It's more 'murder she cries' than "Murder, She Said" as Margaret Rutherford picks up the mantle of Miss Marple. Understandable too, as the old dear witnesses a murder in a train passing by her window. This dramatic opening gives way to a slightly dusty but enjoyable thriller that was to form the mould for successive outings.
Quite a few liberties are taken with the original plot of the dark Agatha Christie novel "4.50 From Paddington" and Christie was unhappy with all of them. But the overall lighter tone complemented with Ron Goodwin's sprightly music score helps create a film that's entertaining in its own right.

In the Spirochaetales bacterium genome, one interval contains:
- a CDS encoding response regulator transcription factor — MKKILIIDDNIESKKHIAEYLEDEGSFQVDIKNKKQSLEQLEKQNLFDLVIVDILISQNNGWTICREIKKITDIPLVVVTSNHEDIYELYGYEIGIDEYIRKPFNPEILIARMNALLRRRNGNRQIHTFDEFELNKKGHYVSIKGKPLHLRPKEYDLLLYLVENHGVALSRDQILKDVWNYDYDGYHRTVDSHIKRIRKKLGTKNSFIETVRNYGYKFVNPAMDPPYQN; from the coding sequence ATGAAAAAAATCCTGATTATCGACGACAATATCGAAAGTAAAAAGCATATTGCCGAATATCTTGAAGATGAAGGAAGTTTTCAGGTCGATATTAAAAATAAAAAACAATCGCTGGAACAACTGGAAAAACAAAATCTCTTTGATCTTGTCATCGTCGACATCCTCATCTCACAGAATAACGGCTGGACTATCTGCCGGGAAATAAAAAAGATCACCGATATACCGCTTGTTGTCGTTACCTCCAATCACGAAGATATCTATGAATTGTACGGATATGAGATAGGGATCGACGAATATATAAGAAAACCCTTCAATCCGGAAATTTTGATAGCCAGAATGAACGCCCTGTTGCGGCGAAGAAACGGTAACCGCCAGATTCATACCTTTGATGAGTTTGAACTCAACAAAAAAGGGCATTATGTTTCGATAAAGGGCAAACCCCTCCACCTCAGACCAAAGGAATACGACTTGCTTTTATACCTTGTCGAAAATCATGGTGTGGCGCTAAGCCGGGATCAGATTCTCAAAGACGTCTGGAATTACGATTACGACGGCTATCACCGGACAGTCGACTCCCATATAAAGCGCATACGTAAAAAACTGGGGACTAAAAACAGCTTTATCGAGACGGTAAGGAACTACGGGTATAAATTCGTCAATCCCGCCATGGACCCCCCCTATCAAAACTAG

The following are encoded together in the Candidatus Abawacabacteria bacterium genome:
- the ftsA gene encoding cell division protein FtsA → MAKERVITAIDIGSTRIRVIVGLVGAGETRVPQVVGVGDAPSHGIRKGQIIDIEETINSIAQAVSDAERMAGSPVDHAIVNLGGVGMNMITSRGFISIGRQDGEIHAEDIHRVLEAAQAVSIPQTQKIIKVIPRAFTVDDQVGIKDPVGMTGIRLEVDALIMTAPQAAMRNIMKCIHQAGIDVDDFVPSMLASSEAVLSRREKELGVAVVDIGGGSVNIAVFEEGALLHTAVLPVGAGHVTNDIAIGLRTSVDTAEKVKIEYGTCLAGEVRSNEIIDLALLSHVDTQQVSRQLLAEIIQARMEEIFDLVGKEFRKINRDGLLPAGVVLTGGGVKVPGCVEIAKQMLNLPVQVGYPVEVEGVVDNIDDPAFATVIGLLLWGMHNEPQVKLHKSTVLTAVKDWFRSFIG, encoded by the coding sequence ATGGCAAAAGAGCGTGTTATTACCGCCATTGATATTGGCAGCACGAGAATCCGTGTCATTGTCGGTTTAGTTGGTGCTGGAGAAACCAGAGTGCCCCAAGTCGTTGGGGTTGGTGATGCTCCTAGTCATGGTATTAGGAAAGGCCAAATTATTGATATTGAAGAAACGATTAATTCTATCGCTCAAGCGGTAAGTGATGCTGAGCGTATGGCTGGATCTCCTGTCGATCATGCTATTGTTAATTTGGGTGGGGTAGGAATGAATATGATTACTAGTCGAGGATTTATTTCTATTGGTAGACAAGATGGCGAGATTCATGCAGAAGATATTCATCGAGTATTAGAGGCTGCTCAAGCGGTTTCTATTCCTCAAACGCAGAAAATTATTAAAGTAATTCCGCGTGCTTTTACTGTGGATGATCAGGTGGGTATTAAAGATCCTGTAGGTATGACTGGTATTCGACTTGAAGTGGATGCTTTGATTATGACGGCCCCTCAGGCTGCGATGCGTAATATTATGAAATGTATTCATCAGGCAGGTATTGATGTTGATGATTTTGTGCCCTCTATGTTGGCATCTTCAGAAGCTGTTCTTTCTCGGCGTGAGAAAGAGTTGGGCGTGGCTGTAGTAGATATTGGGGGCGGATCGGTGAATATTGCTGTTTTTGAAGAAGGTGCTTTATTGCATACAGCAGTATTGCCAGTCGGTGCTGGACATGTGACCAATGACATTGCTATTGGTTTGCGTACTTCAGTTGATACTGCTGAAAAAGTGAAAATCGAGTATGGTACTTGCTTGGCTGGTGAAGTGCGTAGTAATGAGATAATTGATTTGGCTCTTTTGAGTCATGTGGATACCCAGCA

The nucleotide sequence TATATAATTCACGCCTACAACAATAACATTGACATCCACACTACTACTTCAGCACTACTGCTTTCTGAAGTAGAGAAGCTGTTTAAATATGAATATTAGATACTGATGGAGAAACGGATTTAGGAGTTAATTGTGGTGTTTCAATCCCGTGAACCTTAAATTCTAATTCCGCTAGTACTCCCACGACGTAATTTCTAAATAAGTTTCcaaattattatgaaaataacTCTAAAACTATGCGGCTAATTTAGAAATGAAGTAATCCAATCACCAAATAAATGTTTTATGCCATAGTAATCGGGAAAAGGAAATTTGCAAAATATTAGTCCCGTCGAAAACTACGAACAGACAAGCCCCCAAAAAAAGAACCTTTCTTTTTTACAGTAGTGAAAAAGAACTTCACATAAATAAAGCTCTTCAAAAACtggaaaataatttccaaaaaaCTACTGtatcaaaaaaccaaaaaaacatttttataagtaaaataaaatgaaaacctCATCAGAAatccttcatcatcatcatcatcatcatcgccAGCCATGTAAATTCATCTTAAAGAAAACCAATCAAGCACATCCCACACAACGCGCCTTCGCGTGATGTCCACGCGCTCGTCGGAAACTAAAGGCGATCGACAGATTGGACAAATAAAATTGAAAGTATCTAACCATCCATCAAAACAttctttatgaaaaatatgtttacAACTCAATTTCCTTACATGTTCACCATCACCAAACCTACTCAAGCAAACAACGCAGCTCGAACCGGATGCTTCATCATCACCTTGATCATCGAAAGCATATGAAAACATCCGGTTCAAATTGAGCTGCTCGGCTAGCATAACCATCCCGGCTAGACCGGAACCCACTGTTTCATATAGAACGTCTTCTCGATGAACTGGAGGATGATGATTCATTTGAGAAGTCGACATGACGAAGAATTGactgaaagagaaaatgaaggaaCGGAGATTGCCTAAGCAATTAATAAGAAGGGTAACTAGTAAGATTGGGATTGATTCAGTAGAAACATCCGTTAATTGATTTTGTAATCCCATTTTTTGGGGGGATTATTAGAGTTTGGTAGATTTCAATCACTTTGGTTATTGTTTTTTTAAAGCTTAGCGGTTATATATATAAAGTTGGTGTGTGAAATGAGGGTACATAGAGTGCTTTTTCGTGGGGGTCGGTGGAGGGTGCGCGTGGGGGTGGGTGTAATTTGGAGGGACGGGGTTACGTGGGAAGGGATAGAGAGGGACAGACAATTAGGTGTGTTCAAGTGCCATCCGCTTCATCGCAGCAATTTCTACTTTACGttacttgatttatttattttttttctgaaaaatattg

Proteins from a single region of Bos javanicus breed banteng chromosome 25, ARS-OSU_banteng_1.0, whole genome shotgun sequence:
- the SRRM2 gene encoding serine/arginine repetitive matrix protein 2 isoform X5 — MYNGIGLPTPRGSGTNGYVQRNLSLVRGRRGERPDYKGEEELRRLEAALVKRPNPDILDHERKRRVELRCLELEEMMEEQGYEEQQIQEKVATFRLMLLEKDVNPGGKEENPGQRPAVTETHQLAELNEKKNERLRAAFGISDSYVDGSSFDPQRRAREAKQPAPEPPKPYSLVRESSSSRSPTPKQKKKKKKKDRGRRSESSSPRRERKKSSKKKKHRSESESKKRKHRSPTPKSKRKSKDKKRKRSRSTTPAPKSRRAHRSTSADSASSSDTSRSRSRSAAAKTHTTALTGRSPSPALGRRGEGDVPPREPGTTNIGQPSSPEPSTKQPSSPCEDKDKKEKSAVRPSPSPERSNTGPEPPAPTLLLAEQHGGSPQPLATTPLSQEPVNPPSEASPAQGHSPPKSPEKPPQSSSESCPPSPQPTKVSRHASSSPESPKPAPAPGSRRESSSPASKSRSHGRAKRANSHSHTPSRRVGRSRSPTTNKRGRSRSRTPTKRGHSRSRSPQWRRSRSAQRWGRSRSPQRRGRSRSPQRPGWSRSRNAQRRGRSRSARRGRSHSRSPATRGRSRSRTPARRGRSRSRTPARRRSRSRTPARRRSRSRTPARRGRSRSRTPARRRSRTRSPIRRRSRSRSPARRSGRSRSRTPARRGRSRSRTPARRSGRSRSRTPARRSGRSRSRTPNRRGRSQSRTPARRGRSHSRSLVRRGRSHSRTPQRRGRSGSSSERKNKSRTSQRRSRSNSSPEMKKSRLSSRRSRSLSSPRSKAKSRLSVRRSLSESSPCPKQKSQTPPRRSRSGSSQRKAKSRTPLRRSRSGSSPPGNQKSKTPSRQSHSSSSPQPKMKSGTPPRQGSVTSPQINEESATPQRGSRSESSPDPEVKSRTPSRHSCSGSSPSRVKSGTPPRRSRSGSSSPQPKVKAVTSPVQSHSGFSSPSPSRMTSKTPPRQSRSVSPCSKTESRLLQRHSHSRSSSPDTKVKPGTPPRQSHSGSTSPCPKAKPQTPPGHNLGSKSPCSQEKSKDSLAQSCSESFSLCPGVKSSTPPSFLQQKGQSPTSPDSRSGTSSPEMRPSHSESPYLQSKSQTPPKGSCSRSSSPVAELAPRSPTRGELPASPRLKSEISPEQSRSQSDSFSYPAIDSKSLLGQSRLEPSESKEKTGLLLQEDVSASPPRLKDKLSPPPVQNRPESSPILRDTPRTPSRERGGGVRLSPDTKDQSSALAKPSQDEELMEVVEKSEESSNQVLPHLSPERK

Stealing every scene that's she's in, the indomitable Rutherford plays Miss Marple with a zesty zeal that papers over the film's unlikely plot. After witnessing a murder, Miss Marple reports it to the police who gently suggest that she might have imagined it and that she should forget it. This only fans the flames of Marple's sleuthing brain and with the help of her fellow murder-mystery-reading friend they begin their own investigation.
This leads Marple to an old mansion which serves as a 'Cluedo' board full of eccentric characters for her to suspect. Getting a job as the world's oldest maid she pursues her investigations in a series of humorous vignettes laced with the occasional thrill.
The last thing you'll do is die of shock but the fun in watching Rutherford is entertainment enough in what is a delightfully dotty old film.
"Murder, She Said" is now available on Warner Home Video along with all the other Margaret Rutherford Miss Marple films: "Murder at the Gallop", "Murder Most Foul", and "Murder Ahoy".